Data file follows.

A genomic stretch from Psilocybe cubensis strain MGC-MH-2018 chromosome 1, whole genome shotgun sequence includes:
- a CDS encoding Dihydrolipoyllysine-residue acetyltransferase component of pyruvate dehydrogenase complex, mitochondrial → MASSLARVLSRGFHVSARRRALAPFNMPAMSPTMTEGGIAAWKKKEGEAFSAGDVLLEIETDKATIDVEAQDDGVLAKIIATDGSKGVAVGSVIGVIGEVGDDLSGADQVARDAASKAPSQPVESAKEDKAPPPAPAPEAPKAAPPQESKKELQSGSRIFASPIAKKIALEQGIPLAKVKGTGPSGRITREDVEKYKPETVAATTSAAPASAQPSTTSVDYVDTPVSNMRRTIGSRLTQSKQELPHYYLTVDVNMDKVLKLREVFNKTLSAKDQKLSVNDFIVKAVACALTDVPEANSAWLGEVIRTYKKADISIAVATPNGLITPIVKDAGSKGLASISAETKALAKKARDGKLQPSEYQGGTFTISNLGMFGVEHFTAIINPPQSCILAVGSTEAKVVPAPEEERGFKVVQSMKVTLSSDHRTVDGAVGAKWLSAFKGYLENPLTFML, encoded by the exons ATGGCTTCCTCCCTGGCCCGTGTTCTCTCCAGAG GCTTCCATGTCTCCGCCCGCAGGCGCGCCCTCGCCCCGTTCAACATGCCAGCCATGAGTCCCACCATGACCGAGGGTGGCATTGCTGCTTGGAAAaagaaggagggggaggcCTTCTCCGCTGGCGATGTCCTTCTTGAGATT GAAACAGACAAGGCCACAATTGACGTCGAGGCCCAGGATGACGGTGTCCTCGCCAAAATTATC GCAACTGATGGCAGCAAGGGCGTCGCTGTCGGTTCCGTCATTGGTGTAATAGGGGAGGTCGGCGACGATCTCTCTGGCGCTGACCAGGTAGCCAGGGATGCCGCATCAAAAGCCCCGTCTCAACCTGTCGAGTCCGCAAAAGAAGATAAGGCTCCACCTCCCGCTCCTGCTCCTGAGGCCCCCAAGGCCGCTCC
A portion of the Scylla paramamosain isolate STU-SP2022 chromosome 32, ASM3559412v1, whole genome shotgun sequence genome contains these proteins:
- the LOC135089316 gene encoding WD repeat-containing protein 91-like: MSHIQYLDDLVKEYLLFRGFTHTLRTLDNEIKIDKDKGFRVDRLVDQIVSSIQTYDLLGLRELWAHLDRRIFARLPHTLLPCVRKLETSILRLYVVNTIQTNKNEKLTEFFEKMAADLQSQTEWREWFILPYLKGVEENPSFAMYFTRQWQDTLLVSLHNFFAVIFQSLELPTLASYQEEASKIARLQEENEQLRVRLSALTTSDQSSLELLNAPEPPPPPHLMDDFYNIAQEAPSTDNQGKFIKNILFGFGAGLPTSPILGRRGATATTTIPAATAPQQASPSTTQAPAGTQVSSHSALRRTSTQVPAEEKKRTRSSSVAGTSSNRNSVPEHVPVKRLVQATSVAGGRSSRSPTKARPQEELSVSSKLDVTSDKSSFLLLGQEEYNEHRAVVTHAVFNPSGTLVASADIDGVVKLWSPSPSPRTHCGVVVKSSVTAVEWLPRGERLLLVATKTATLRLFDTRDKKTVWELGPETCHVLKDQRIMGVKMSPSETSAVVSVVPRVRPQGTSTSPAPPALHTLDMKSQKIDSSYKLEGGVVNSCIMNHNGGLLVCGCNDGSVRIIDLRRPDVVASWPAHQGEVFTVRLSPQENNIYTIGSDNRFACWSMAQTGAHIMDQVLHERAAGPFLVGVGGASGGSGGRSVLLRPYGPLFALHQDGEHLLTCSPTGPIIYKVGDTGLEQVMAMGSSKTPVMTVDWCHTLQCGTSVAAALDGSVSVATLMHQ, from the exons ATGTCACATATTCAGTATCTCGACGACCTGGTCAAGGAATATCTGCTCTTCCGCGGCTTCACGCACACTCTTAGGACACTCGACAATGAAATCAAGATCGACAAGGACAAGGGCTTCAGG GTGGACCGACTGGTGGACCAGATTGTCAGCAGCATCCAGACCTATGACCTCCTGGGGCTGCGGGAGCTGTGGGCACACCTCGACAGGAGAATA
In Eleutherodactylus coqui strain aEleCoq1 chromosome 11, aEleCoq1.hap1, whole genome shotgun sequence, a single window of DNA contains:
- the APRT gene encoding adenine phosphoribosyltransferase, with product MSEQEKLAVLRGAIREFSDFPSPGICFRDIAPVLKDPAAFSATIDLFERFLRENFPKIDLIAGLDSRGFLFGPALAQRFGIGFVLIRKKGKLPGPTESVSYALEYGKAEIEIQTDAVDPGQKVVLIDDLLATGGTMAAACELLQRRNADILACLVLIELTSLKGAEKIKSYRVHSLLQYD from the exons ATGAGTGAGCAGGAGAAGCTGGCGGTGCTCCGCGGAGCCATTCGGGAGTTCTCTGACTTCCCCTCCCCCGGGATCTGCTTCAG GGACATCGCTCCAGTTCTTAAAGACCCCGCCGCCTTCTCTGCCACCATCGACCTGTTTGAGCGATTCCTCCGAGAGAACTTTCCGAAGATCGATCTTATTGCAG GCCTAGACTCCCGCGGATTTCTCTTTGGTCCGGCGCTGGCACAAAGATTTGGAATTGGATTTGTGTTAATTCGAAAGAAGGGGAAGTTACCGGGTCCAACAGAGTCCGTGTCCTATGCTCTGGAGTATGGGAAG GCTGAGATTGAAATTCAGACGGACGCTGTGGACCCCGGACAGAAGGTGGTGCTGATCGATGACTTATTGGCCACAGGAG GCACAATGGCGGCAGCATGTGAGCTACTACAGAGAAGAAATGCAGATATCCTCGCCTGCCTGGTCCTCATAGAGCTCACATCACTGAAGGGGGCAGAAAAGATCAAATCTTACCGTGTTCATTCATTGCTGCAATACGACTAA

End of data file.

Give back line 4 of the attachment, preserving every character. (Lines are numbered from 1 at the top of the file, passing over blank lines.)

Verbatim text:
- the LOC135089316 gene encoding WD repeat-containing protein 91-like: MSHIQYLDDLVKEYLLFRGFTHTLRTLDNEIKIDKDKGFRVDRLVDQIVSSIQTYDLLGLRELWAHLDRRIFARLPHTLLPCVRKLETSILRLYVVNTIQTNKNEKLTEFFEKMAADLQSQTEWREWFILPYLKGVEENPSFAMYFTRQWQDTLLVSLHNFFAVIFQSLELPTLASYQEEASKIARLQEENEQLRVRLSALTTSDQSSLELLNAPEPPPPPHLMDDFYNIAQEAPSTDNQGKFIKNILFGFGAGLPTSPILGRRGATATTTIPAATAPQQASPSTTQAPAGTQVSSHSALRRTSTQVPAEEKKRTRSSSVAGTSSNRNSVPEHVPVKRLVQATSVAGGRSSRSPTKARPQEELSVSSKLDVTSDKSSFLLLGQEEYNEHRAVVTHAVFNPSGTLVASADIDGVVKLWSPSPSPRTHCGVVVKSSVTAVEWLPRGERLLLVATKTATLRLFDTRDKKTVWELGPETCHVLKDQRIMGVKMSPSETSAVVSVVPRVRPQGTSTSPAPPALHTLDMKSQKIDSSYKLEGGVVNSCIMNHNGGLLVCGCNDGSVRIIDLRRPDVVASWPAHQGEVFTVRLSPQENNIYTIGSDNRFACWSMAQTGAHIMDQVLHERAAGPFLVGVGGASGGSGGRSVLLRPYGPLFALHQDGEHLLTCSPTGPIIYKVGDTGLEQVMAMGSSKTPVMTVDWCHTLQCGTSVAAALDGSVSVATLMHQ, from the exons ATGTCACATATTCAGTATCTCGACGACCTGGTCAAGGAATATCTGCTCTTCCGCGGCTTCACGCACACTCTTAGGACACTCGACAATGAAATCAAGATCGACAAGGACAAGGGCTTCAGG GTGGACCGACTGGTGGACCAGATTGTCAGCAGCATCCAGACCTATGACCTCCTGGGGCTGCGGGAGCTGTGGGCACACCTCGACAGGAGAATA